Jennifer Logsdon is out to prove a point.
"That I am strong, that I can survive. And come out hopefully a lot stronger," the widow of Harford County Sheriff's Office Deputy First Class Mark Logsdon said. Her husband, along with Senior Deputy Patrick Dailey, was killed in the line of duty Feb. 10.
That's why Logsdon is biking about 300 miles from Philadelphia to Washington, D.C., over four days in May on the Police Unity Tour.
The tour raises awareness of law enforcement officers who have died in the line of duty and raises money for the National Law Enforcement Officer's Memorial and Museum.
Four months after what she calls "the incident," when DFC Logsdon, her husband of nearly seven years, and Senior Deputy Dailey were gunned down in Abingdon, the 2016 Police Unity Tour came through Harford County.
"It was very moving to me the amount of people who came out to show their support, to honor my husband," she said. "It's also a way of healing."
She could go out and scream, or drink – and she has, she said – but doing this ride and the training it requires is a healthy way to heal.
"It helps me physically, spiritually, mentally," she said. "There's a lot of bad I could do to try and heal, but I'm also hoping to be an inspiration to the kids, there's a good way to honor their dad."
It's also a way for Logsdon to give back to the people who have given so much to her and her family in the eight months since DFC Logsdon was killed.
Her late husband would probably tell her she's nuts, Logsdon said.
"He'd say 'what the hell are you doing!" she said. "He'd tell me I'm crazy for riding that long on a bike but he'd tell me he's extremely proud and would be honored I'm doing it."
About 15 other riders, including deputies from the Sheriff's Office and officers from Aberdeen Police Department, will join her on the ride May 8-12, 2017.
They gathered with some supporters for a training ride Thursday at True Cycling Studio in Abingdon. While some of the riders go out on rides in groups, it was the first time the entire group was together.
While the ride isn't a race, Logsdon said during the class, she made sure she wasn't the last rider on the virtual screen.
"I'm doing this, I am. I am not a sissy. I'm proving a point," Logsdon said she kept telling herself during the hour-long class.
The group will leave Philadelphia May 8 and arrive in Washington, D.C., on May 12, when they'll join others of Police Unity Tour Chapter 9 and ride as a group to the Fallen Officers Memorial for the candlelight vigil.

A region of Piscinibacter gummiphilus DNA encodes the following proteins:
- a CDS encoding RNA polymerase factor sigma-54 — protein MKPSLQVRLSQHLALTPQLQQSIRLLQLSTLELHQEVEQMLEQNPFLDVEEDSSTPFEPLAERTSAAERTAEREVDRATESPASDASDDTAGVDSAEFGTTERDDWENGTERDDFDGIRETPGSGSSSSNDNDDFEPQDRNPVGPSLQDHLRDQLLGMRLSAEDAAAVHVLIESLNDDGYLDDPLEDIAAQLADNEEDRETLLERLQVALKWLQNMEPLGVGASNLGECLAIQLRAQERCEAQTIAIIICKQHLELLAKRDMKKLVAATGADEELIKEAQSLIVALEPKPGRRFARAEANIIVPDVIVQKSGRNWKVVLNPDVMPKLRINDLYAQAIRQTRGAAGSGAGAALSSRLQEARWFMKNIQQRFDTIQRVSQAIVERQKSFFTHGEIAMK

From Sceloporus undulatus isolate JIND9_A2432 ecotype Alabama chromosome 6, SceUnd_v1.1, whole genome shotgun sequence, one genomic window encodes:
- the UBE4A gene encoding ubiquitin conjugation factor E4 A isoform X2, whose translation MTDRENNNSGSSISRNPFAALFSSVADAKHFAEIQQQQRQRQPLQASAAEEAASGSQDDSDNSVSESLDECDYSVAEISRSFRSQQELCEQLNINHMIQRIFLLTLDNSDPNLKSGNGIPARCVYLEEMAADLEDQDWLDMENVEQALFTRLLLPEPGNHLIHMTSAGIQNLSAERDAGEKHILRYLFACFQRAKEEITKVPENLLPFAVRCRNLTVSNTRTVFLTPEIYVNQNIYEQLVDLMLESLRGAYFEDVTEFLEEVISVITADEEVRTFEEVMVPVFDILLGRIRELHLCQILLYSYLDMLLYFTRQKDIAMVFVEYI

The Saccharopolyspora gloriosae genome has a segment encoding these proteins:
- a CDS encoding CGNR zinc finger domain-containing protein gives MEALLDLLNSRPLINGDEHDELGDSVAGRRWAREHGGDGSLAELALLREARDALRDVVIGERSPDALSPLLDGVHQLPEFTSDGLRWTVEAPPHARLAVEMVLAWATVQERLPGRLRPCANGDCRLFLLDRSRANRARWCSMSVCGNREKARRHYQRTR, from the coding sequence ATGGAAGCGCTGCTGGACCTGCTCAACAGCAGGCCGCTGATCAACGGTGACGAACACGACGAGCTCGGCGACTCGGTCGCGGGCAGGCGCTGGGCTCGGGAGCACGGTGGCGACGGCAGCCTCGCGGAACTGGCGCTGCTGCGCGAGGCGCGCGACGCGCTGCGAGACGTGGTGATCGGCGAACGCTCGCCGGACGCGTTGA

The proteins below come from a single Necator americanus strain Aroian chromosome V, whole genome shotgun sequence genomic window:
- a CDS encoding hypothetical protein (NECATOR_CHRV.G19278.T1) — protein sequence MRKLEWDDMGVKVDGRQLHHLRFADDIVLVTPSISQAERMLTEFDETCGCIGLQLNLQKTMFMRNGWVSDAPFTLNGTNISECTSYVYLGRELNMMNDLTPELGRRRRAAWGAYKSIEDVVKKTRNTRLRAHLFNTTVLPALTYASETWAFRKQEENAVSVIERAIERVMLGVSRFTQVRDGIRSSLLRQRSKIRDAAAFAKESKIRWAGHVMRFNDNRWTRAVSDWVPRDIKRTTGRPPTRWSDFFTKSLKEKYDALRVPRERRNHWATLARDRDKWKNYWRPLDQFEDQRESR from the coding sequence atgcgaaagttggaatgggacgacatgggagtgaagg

Sgt. Eric Gonzalez, who will be doing the Police Unity Tour this year for the third time, organizes the local riders.
"Sacrifice, it's the whole point of it," he said. "It keeps Mark and Pat in our memory forever."
The team is holding fundraisers to raise $45,000 for the Police Unity Tour, which will ultimately go to the National Law Enforcement Officer's Memorial and Museum.
The first is a paint night Oct. 29 at Bill Bateman's in Havre de Grace, where local artist Shawn Forton will lead the group in painting an American flag.
On Dec. 11, Looney's will host a fundraiser from 2 to 8 p.m. In addition to a $20 donation at the door, 10 percent of sales that day will go to the riding group. The event will also include a basket bingo, live bands and 50/50 raffles.
A gofundme page has also been created and donations can be made at www.gofundme.com/289nct2c.
Logsdon, who bought a new bike as well as a trainer so she can ride indoors if the weather doesn't let her get out on the roads, said she is "completely terrified" of the ride.
"I'll think 'What the hell am I thinking?' and that's when people around me tell me 'you got this,'" she said.
That's what's been happening since her husband was killed.
The police community
Before her husband died, Logsdon was not tight with the police community.
"Now I'm a true police wife," she said. "I have many friends now, friends reaching out all the time."
Eight months after the shootings, deputies still check in on her periodically. She still has a family liaison and deputies check on DFC Logsdon's parents living in Florida.
"It's very heartfelt and very warming," she said.